Gaia's Gift: Earth, Ourselves, and God after Copernicus

Gaia's Gift: Earth, Ourselves, and God after Copernicus

Gaia's Gift: Earth, Ourselves, and God after Copernicus

Gaia's Gift: Earth, Ourselves, and God after Copernicus

Synopsis

Gaia's Gift , the second of Anne Primavesi's explorations of human relationships with the earth, asks that we complete the ideological revolution set in motion by Copernicus and Darwin concerning human importancene. They challenged the notion of our God-given centrality within the universe and within earth's evolutionary history. Yet as our continuing exploitation of earth's resources and species demonstrates, we remain wedded to the theological assumption that these are there for our sole use and benefit. Now James Lovelock's scientific understanding of the existential reality of Gaia's gift of life again raises the question of our proper place within the universe. It turns us decisively towards an understanding of ourselves as dependent on, rather than in control of, the whole earth community.

Excerpt

When a telegraph cable was to be laid for the first time between Great Britain and the United States, it was immensely important to know the exact nature of the bottom of the sea so as to guard against the costly cable being frayed or cut. So in 1857 the Admiralty commissioned a survey of the seabed over the whole line of the cable. Thomas Huxley had specimens from the survey sent to him for analysis, and found that almost the whole of the central plain beneath the North Atlantic, from Valentia on the west coast of Ireland to Trinity Bay in Newfoundland, was covered by a fine chalky mud that, when brought to the surface, dried into a greyish-white substance. If you are so inclined, you can write with it on a blackboard, as he did in his 1868 lecture, On a Piece of Chalk. Huxley said that when he examined a section of this substance under the microscope, he saw congreg-ated together innumerable minute chambered skeletal bodies, beautifully constructed of calcium carbonate in a variety of coccolith forms and on average not larger than a hundredth of an inch across.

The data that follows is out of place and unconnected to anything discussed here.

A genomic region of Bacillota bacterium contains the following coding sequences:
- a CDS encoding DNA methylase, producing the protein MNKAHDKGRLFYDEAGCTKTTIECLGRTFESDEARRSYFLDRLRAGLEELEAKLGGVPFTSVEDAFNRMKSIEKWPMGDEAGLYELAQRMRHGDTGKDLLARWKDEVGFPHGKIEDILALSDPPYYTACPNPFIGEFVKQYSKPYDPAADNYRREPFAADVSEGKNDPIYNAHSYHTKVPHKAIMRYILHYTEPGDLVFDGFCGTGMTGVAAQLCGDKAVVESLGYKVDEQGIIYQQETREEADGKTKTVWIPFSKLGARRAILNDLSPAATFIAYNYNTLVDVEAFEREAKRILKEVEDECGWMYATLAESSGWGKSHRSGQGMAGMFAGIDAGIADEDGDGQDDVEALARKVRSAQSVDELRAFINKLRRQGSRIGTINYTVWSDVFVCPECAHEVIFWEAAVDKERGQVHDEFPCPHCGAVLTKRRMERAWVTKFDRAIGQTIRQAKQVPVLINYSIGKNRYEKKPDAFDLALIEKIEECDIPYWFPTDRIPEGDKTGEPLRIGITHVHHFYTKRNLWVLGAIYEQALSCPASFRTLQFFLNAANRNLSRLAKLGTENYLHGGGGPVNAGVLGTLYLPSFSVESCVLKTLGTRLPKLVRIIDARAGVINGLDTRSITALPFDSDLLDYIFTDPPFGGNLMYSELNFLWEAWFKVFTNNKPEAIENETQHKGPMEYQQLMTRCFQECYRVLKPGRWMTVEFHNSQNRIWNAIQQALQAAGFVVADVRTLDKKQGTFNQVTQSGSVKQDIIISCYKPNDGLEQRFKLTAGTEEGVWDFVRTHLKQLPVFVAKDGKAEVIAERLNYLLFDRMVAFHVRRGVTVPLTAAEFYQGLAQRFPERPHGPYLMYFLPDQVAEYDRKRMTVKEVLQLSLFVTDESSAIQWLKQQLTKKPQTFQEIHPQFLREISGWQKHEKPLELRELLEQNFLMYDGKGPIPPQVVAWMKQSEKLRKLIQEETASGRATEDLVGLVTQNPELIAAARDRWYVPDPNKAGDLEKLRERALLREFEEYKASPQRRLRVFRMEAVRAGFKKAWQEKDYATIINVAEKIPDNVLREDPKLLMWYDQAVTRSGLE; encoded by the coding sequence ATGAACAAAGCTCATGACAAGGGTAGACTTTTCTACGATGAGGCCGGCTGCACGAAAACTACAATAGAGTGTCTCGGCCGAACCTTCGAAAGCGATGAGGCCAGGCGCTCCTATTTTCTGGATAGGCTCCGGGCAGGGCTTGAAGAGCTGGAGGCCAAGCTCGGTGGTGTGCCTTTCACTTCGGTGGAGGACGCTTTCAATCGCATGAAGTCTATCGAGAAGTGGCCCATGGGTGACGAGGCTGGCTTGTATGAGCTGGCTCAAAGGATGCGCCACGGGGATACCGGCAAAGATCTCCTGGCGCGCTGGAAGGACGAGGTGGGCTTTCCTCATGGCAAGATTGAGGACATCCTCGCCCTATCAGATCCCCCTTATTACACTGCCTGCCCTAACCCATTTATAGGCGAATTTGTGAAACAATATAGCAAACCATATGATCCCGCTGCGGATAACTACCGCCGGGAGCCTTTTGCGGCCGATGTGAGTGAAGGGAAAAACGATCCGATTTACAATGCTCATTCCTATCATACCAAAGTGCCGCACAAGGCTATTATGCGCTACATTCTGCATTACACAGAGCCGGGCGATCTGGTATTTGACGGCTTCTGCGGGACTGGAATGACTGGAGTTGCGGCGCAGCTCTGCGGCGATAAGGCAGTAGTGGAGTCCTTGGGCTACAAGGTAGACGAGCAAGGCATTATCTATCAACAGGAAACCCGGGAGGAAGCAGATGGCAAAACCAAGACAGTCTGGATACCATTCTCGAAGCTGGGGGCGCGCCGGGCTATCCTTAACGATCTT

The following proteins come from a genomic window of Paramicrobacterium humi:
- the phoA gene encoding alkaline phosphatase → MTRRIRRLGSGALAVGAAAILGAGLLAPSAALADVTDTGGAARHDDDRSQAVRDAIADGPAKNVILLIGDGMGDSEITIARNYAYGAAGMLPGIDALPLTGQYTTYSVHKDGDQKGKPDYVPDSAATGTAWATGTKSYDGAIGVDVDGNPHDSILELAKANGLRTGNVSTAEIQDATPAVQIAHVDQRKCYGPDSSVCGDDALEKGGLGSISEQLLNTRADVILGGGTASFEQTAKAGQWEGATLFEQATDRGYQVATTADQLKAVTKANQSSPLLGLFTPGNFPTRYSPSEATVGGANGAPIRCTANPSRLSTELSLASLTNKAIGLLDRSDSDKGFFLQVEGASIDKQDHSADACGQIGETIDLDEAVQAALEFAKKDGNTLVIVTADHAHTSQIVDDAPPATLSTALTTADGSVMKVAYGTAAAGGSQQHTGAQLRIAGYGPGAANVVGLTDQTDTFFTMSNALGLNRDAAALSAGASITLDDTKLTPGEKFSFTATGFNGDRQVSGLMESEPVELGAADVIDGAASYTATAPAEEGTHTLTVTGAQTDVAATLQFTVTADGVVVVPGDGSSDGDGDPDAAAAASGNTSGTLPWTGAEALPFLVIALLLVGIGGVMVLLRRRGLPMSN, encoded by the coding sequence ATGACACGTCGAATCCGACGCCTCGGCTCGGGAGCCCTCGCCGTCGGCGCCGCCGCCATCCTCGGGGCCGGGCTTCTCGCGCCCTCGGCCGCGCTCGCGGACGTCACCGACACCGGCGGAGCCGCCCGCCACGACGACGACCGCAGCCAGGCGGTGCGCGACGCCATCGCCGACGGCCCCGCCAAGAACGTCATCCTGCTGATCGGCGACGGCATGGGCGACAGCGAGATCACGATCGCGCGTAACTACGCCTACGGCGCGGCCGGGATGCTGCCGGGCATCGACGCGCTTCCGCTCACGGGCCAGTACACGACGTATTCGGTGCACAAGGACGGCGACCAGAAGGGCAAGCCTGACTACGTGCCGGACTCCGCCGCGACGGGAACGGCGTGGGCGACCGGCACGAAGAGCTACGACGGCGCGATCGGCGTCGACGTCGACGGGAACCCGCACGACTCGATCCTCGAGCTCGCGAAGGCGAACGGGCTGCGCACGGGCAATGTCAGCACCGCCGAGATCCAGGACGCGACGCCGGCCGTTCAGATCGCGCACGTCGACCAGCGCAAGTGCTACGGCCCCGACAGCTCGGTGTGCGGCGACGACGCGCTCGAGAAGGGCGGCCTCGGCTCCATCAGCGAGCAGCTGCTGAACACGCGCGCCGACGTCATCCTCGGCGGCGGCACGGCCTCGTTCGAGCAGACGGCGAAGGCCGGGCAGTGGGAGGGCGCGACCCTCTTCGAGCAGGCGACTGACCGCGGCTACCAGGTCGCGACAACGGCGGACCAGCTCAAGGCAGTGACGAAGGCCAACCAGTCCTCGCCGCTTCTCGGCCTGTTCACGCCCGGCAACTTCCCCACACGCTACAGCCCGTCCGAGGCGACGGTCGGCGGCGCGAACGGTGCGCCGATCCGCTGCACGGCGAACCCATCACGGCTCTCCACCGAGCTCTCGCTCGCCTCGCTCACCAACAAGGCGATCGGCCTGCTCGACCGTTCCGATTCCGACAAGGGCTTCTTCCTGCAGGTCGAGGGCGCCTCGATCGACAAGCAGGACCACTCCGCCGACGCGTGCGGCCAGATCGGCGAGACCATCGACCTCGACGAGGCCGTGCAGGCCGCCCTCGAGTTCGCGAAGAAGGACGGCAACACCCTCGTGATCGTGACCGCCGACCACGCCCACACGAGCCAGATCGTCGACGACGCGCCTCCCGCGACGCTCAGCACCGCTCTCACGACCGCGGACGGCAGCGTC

Similar skeletons, he remarked, were being formed in the sea even as he spoke, as they are now. They form around subvisible living organisms and when these die the skeletons rain down thousands of feet (part of the phenomenon called ‘marine snow’) to become part of the deep sea mud on the ocean floor. Over a very long period of time this deposit builds up until, over an even longer period, it is upheaved into coastal landscapes - a process that once formed the white cliffs of Dover.

In contrast to Huxley’s research into the formation of deep sea mud, his great friend, Charles Darwin, devoted the last years of his life to studying the superficial layer of earth that we call top soil. He discovered during the course of his studies that worms created the earth: that is, this layer of organic material mixed with disintegrated rock in which plants grow. The results of the earthworms’ labour startled him sufficiently for him to ask how human work compares with that done through their agency. He felt that we needed ‘to shuffle the traditional hierarchies’: not so much by . . .

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